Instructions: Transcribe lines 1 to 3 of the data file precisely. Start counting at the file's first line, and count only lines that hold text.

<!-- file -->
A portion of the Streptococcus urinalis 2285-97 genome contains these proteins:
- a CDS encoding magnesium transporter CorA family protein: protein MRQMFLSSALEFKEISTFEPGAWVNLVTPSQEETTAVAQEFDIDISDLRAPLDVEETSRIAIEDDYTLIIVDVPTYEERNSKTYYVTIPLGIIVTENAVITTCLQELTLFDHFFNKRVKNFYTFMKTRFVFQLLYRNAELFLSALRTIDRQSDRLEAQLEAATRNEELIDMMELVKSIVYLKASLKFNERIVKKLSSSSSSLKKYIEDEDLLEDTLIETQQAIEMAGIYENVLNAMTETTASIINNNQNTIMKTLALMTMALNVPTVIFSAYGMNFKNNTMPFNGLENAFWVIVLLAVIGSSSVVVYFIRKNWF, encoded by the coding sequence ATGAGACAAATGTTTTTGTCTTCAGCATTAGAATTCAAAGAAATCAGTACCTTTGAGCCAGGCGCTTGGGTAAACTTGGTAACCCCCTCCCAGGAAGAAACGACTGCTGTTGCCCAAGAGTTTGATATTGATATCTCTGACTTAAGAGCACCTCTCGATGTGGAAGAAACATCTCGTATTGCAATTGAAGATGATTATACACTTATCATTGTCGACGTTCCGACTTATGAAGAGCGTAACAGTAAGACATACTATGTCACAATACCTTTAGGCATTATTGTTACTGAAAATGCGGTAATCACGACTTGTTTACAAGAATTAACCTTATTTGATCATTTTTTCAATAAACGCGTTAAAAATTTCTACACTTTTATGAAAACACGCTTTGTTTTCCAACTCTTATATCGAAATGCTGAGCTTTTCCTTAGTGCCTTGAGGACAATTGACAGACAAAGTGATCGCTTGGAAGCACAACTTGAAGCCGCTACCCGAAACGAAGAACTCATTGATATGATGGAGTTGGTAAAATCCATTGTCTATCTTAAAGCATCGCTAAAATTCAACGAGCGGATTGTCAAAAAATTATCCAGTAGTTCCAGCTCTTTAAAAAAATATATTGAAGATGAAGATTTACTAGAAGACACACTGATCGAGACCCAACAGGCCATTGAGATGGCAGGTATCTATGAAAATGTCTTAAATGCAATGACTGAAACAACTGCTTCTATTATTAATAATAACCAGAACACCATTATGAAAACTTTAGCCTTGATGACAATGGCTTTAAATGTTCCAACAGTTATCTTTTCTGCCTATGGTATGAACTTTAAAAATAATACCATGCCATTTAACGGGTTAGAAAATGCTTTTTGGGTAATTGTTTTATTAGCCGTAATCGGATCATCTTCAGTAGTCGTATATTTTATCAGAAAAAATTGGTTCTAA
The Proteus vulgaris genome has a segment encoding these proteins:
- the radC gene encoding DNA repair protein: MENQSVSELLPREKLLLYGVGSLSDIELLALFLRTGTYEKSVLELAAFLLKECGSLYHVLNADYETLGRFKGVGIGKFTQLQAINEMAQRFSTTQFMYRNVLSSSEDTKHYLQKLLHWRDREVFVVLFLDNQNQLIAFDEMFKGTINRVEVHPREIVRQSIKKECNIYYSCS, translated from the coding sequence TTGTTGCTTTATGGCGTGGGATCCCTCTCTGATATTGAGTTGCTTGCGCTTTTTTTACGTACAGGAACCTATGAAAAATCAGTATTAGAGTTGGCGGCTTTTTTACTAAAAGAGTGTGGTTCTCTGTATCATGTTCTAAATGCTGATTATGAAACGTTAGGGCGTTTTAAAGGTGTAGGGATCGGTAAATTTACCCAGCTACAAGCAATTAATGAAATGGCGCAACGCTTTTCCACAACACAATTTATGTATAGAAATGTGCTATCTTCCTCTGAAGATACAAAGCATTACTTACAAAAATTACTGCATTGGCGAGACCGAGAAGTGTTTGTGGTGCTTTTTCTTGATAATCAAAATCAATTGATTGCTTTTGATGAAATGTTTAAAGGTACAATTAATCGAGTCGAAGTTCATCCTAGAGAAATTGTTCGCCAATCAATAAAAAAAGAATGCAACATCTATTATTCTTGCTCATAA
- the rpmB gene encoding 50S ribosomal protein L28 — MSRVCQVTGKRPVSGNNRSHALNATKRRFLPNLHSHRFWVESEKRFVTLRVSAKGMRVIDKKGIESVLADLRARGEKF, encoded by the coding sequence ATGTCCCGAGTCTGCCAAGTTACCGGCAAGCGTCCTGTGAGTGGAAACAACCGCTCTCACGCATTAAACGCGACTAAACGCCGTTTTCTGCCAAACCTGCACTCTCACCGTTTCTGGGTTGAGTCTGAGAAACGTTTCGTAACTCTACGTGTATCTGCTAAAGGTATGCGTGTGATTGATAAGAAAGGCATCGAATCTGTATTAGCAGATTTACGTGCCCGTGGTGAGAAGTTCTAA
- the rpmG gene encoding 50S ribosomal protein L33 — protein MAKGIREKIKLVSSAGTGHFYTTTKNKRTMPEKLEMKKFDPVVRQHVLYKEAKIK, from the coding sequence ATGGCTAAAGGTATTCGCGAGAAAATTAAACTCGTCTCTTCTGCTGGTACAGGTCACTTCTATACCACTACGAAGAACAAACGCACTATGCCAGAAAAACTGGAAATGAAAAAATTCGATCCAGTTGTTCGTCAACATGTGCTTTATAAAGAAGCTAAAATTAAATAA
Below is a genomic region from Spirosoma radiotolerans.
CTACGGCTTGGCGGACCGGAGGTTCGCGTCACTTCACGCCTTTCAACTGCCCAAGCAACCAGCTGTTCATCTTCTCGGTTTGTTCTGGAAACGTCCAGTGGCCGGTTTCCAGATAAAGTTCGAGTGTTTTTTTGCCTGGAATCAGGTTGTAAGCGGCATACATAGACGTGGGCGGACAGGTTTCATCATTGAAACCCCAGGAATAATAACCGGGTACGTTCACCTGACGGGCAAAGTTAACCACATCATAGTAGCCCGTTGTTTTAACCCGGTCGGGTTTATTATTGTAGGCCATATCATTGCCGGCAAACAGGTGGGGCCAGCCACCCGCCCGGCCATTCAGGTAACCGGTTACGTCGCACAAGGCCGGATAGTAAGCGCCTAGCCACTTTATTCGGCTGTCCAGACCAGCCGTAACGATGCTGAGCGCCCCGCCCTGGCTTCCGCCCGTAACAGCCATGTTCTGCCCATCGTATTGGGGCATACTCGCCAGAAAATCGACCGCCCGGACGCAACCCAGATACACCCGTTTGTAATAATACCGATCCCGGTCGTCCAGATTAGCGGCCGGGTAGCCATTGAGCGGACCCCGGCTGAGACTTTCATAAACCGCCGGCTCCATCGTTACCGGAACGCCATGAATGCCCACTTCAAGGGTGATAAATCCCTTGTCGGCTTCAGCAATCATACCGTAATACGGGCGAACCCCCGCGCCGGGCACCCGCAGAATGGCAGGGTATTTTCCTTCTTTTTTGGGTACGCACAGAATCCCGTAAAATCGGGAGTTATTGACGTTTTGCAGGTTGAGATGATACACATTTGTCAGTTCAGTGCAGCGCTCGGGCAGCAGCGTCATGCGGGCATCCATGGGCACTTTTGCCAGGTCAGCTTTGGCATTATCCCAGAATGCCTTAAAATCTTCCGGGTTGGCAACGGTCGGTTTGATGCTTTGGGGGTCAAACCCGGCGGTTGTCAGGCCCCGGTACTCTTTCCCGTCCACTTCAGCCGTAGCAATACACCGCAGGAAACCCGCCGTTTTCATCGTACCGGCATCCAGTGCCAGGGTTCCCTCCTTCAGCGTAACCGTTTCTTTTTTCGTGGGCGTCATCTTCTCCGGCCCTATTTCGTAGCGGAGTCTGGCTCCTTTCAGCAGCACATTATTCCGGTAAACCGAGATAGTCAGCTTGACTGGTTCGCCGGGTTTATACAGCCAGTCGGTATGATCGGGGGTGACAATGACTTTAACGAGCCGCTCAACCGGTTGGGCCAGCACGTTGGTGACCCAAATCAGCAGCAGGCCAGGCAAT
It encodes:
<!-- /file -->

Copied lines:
A portion of the Streptococcus urinalis 2285-97 genome contains these proteins:
- a CDS encoding magnesium transporter CorA family protein: protein MRQMFLSSALEFKEISTFEPGAWVNLVTPSQEETTAVAQEFDIDISDLRAPLDVEETSRIAIEDDYTLIIVDVPTYEERNSKTYYVTIPLGIIVTENAVITTCLQELTLFDHFFNKRVKNFYTFMKTRFVFQLLYRNAELFLSALRTIDRQSDRLEAQLEAATRNEELIDMMELVKSIVYLKASLKFNERIVKKLSSSSSSLKKYIEDEDLLEDTLIETQQAIEMAGIYENVLNAMTETTASIINNNQNTIMKTLALMTMALNVPTVIFSAYGMNFKNNTMPFNGLENAFWVIVLLAVIGSSSVVVYFIRKNWF, encoded by the coding sequence ATGAGACAAATGTTTTTGTCTTCAGCATTAGAATTCAAAGAAATCAGTACCTTTGAGCCAGGCGCTTGGGTAAACTTGGTAACCCCCTCCCAGGAAGAAACGACTGCTGTTGCCCAAGAGTTTGATATTGATATCTCTGACTTAAGAGCACCTCTCGATGTGGAAGAAACATCTCGTATTGCAATTGAAGATGATTATACACTTATCATTGTCGACGTTCCGACTTATGAAGAGCGTAACAGTAAGACATACTATGTCACAATACCTTTAGGCATTATTGTTACTGAAAATGCGGTAATCACGACTTGTTTACAAGAATTAACCTTATTTGATCATTTTTTCAATAAACGCGTTAAAAATTTCTACACTTTTATGAAAACACGCTTTGTTTTCCAACTCTTATATCGAAATGCTGAGCTTTTCCTTAGTGCCTTGAGGACAATTGACAGACAAAGTGATCGCTTGGAAGCACAACTTGAAGCCGCTACCCGAAACGAAGAACTCATTGATATGATGGAGTTGGTAAAATCCATTGTCTATCTTAAAGCATCGCTAAAATTCAACGAGCGGATTGTCAAAAAATTATCCAGTAGTTCCAGCTCTTTAAAAAAATATATTGAAGATGAAGATTTACTAGAAGACACACTGATCGAGACCCAACAGGCCATTGAGATGGCAGGTATCTATGAAAATGTCTTAAATGCAATGACTGAAACAACTGCTTCTATTATTAATAATAACCAGAACACCATTATGAAAACTTTAGCCTTGATGACAATGGCTTTAAATGTTCCAACAGTTATCTTTTCTGCCTATGGTATGAACTTTAAAAATAATACCATGCCATTTAACGGGTTAGAAAATGCTTTTTGGGTAATTGTTTTATTAGCCGTAATCGGATCATCTTCAGTAGTCGTATATTTTATCAGAAAAAATTGGTTCTAA
The Proteus vulgaris genome has a segment encoding these proteins: